Proportion is about jealousy. 👁 🐍
One of the most reliable units to measure the impact of an element in space is to compare it to its neighbour. Without an absolute reference, neighbours act as each other’s measuring unit. Judging how much something only makes sense in relation to something else.
Hence proportion turns quantity into quality.
Because in fact, quantity means nothing in the absence of context. Proportion helps you build meaningful relations between objects that create a piece of design. An object becomes big in the presence of a smaller one.
It doesn’t matter how big something is as long as it is bigger than others.
Are you a queen? 👑 Or a servant? That’s what matters. It doesn’t matter how many people you rule in your own queendom ⚜️. (Because there is only one queen, and that’s you. In this case, growth might be irrelevant either. As the most impactful person, your growth wouldn’t make sense for the lack of a higher impact level to achieve. You have already reached your tipping point. If you still have a tendency for growth, you should move over into another composition to hang out with other bigger and smaller objects, where there still is potential for you.)
But when you go to the annual royalties hang out, you might be intimidated by the Queen of England 👑 👑 👑, for example, for being a much much bigger queen than you are. And this gives you a chance to quickly see that your impact in your former queendom has completely changed, even though you as a queen hasn’t changed at all. This is why proportion is about an unhealthy narcissism, self-image, and competitive comparison.
Proportion is also about progress.
We’re not objects. We’re human beings (mostly). And we, therefore, have the capacity to progress. We can grow and change, and the proportions change between us and our environments accordingly. This is why we leave partners and friendships and jobs and places of living. We also need to adjust ourselves due to the change in people around us. If for example, a friend is always too busy to hang out with us, we either rise to the occasion and find similar interests that we can be busy together (this is the progressive option) or we break up with our friend and find new friends who have time for us (this is the conservative option).
In any way, we are forced by our environment to adjust ourselves.
This made me think. As individuals and objects, we thrive on one special place in our biotope. Our lifetime(s) is spent preserving that special place and when we lose it, we’re forced to adjust ourselves. We may be comfortable being one of the big guys. We might be more into being one of the smaller guys. We might like being in the middle. And everything we do in life is to keep the proportional size to our environment. I don’t know. It’s just a theory.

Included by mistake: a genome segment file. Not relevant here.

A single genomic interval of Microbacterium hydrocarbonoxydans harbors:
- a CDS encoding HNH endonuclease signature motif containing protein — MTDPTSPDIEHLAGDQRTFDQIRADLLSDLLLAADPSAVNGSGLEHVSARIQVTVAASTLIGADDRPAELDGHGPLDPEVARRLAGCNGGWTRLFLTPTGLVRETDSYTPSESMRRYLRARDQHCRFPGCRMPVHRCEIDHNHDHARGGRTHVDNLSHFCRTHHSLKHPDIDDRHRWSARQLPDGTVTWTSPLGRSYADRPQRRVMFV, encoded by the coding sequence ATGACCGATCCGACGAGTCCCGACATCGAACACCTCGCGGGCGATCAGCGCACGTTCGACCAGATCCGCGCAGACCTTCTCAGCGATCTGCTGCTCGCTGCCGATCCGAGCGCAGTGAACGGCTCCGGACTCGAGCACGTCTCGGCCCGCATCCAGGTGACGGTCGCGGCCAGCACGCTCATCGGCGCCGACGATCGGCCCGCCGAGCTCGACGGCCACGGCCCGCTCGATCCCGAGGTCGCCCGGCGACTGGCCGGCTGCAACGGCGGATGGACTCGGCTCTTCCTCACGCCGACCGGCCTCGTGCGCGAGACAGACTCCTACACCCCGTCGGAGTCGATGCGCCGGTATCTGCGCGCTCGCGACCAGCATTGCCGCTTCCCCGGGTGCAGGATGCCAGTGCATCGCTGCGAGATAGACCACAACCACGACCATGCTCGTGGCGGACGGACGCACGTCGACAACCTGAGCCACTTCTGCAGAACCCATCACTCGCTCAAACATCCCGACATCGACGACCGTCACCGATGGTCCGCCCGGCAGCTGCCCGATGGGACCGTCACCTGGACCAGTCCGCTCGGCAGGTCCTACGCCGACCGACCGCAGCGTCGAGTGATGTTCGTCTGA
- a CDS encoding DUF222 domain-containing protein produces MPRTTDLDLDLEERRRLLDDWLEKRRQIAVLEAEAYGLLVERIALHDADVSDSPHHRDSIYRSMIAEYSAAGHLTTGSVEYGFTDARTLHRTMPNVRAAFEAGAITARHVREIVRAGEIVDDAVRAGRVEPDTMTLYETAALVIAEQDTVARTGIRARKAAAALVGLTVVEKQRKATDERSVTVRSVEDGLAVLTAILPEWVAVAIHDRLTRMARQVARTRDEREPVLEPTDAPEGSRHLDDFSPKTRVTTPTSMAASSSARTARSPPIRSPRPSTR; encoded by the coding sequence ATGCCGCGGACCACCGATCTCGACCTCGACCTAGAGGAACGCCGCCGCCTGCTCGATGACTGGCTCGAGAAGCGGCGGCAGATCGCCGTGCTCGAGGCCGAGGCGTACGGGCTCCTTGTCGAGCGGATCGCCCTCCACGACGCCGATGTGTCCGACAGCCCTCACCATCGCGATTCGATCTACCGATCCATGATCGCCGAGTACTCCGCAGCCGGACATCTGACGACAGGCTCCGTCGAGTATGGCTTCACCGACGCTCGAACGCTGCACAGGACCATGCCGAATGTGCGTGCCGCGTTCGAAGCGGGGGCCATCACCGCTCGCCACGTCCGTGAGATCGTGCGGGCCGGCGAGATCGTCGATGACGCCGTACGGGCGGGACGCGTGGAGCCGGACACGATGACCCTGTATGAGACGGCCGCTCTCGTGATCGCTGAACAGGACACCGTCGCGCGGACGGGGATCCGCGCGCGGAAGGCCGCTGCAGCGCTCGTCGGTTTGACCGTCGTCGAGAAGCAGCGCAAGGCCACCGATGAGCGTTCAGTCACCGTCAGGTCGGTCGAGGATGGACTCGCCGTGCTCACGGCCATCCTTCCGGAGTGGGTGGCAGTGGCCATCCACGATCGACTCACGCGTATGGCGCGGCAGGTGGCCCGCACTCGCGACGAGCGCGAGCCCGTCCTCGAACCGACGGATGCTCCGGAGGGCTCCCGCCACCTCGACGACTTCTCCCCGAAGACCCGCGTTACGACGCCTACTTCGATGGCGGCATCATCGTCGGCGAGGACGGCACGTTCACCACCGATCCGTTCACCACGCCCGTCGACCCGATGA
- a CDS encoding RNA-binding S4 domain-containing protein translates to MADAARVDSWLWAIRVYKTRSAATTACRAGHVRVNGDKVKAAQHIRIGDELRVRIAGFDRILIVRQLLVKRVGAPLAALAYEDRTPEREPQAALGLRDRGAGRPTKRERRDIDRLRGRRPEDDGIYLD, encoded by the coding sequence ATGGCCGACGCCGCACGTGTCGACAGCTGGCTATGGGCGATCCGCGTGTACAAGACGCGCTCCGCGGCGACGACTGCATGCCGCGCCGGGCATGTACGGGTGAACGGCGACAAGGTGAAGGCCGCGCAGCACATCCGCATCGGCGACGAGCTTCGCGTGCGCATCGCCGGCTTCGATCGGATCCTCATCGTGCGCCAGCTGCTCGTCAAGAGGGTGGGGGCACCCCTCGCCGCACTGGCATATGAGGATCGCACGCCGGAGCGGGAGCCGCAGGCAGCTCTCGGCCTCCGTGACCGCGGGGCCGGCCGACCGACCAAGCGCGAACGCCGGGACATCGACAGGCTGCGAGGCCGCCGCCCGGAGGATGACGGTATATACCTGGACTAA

I personally prefer being the most stupid person in the room.
The former gives me lots of room to grow. And the latter makes me angry and I lose respect in myself and detach from my environment.
I think proportion is also about time and rhythm.
Let’s define rhythm as a linear proportional narrative in time. Because rhythm is all about the relationship of parcels of time, it’s very ephemeral, exciting and magical. I want to give a good example about this one and I would have loved to give you one about music making which I lack the experience or knowledge. But I do have a bit of experience in filmmaking that can replace music making for the purposes of this blog. Even though I was trained as a visual person, I think I’m more of a kinesthetic learner. So when someone explains things in emotions, it makes great sense to me.
I found another great open online resource.
There is this Youtube channel called Every Frame a Painting which is a series of video essays about film editing. All of his videos are pretty good, but on this subject, I think this particular one is relevant, which is called How Does an Editor Think and Feel?. It talks (and paints) about the tools editors use through rhythm in a movie to cultivate an emotion. Check out his other stuff too, instead of watching stupid videos on Youtube. Progress.
This post was inspired by the Notebook for Creatives | PROPORTION, in our shop. On its back cover balance is described as "two objects facing one another; one feeling rather microscopic, while the other quite monstrous"